End-to-End Red Meat Process Improvements

Aug 19, 2020 | Blog

Fat Analysis machine

Extracts taken from Steve Dowd, Regional Sales Manager, Eagle Product Inspection.

X-Ray Technology

Meat Food Processors are using advanced x-ray technology to inspect for contaminants at an early stage of the food production line and to ensure that products are meeting their requirements.  Any discrepancies can be used to provide feedback for process improvements.

An example of this being applied can be seen in slaughterhouses and complete inspection systems. The products that are being shipped are free of contaminants and meet strict specifications set by customers or their own quality assurance specification. With slaughter houses, the processor wants to blend or fabricate a product efficiently.  Inspection systems can slow the process down so that correction measures can be taken if the product is too lean to too fat. Advanced x-ray systems help slaughter houses label products based on the contents of the container and achieve correct specifications.

Benefits of Fat Analysis for Slaughterhouses

Fat analysis machines can inspect all products for foreign objects such as bones or metal without losing lean point analysis. The machines can provide data on inspected product from each supplier whilst helping meet correct recipe targets.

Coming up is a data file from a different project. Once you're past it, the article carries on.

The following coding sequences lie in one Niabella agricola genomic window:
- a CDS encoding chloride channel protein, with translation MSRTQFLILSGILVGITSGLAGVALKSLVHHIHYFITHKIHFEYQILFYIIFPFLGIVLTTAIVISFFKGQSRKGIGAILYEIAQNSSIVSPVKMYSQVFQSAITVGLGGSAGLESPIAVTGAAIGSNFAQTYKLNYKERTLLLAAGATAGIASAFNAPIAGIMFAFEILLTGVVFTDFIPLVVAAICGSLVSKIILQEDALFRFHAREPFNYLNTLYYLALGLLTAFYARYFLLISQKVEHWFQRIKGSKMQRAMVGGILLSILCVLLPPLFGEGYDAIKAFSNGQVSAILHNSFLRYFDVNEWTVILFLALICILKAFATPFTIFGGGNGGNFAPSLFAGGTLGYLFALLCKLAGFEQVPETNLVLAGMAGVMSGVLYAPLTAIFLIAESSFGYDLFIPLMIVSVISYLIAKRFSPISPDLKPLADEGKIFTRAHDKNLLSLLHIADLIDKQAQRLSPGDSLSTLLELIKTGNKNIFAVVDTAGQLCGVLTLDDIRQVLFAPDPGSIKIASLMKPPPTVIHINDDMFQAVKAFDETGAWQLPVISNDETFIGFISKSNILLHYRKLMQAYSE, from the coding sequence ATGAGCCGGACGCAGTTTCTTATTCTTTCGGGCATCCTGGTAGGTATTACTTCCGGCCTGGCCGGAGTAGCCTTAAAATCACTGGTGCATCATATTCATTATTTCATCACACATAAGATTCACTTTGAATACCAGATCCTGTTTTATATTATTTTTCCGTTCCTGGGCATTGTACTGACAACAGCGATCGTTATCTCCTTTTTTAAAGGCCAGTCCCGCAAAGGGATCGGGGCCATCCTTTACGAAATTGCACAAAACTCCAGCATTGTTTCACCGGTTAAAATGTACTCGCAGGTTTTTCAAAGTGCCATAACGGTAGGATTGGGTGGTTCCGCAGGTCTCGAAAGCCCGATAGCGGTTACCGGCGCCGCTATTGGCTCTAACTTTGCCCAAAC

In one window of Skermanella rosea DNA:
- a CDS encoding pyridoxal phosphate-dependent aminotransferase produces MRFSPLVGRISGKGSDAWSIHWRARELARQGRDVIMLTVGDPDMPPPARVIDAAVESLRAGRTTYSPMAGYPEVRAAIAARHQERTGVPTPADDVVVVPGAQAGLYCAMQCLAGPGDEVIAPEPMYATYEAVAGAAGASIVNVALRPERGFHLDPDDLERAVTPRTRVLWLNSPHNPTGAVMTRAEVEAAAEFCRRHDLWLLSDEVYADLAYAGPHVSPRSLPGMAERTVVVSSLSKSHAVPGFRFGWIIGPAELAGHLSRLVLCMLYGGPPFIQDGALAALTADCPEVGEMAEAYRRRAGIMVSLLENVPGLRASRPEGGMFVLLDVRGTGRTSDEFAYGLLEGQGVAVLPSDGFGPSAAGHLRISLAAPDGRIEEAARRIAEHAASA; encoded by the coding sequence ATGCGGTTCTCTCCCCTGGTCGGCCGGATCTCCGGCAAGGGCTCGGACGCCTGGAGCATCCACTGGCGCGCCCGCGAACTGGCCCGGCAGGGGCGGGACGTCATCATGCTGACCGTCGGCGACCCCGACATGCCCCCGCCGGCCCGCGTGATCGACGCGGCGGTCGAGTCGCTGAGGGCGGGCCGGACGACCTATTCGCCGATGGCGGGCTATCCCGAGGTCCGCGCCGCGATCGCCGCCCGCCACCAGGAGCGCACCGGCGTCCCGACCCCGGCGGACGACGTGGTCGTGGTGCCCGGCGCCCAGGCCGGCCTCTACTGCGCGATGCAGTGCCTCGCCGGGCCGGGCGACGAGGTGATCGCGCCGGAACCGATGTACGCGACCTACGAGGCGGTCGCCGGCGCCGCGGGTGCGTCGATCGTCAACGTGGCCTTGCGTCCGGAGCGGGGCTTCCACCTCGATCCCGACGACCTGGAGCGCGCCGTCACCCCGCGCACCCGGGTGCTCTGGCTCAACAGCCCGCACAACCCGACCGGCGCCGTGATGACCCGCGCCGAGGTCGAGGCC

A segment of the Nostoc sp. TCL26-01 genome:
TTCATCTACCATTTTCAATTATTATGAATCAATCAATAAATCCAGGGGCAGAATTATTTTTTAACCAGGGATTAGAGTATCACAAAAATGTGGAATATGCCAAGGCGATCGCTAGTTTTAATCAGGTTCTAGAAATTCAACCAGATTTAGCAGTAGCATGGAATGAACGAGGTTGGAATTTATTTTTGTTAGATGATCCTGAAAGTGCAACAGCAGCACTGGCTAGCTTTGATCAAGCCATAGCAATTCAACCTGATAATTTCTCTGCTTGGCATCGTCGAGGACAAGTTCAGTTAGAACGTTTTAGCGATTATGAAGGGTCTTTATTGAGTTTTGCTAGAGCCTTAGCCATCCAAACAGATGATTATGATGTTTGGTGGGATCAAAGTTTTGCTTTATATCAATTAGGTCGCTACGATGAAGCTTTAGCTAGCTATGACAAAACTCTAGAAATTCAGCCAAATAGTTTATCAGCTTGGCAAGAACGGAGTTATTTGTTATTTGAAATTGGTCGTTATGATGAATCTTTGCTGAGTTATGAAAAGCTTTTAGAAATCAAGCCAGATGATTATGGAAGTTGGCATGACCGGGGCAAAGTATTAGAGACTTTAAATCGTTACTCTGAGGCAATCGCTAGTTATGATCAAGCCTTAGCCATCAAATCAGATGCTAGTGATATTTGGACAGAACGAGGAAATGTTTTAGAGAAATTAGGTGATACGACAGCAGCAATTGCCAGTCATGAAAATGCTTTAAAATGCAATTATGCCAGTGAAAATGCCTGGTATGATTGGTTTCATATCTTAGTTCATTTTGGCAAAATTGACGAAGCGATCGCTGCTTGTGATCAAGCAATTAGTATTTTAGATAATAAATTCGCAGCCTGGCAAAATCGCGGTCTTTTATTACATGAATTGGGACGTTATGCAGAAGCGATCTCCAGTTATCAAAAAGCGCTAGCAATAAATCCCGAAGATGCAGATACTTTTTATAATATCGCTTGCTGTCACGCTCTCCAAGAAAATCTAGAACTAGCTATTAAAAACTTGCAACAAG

Benefits of Fat Analysis for Meat Processors

Regular improvements in FA3 technology have improved detection capability, blending and recipe management. Eagle’s software SimulTask PRO (screen diagnostics, advanced image analysis and quality assurance traceability) and TraceServer (real-time monitoring, storage of information images and reports) is continually updated and customised for each operator.

Customisable detection systems demonstrate the efficiency of the meat industry and provide actionable information. For example, if a customer has a carton line and wants to inspect bone-in or boneless beef products, barcoded readers switch between 1,500 different product codes enabling the user to determine if a scanned product has a contaminant, a certain lean point or mass and whether or not it is correctly marked as bone-in or boneless. If a carton is rejected, information is sent to the reject station, where the reject operator scans the carton and resolves the issue. If too many rejects are occurring, the operations lead identifies the root cause and addresses the process or supply chain issue. Reports are then sent about each product code, reject information and production efficiency.

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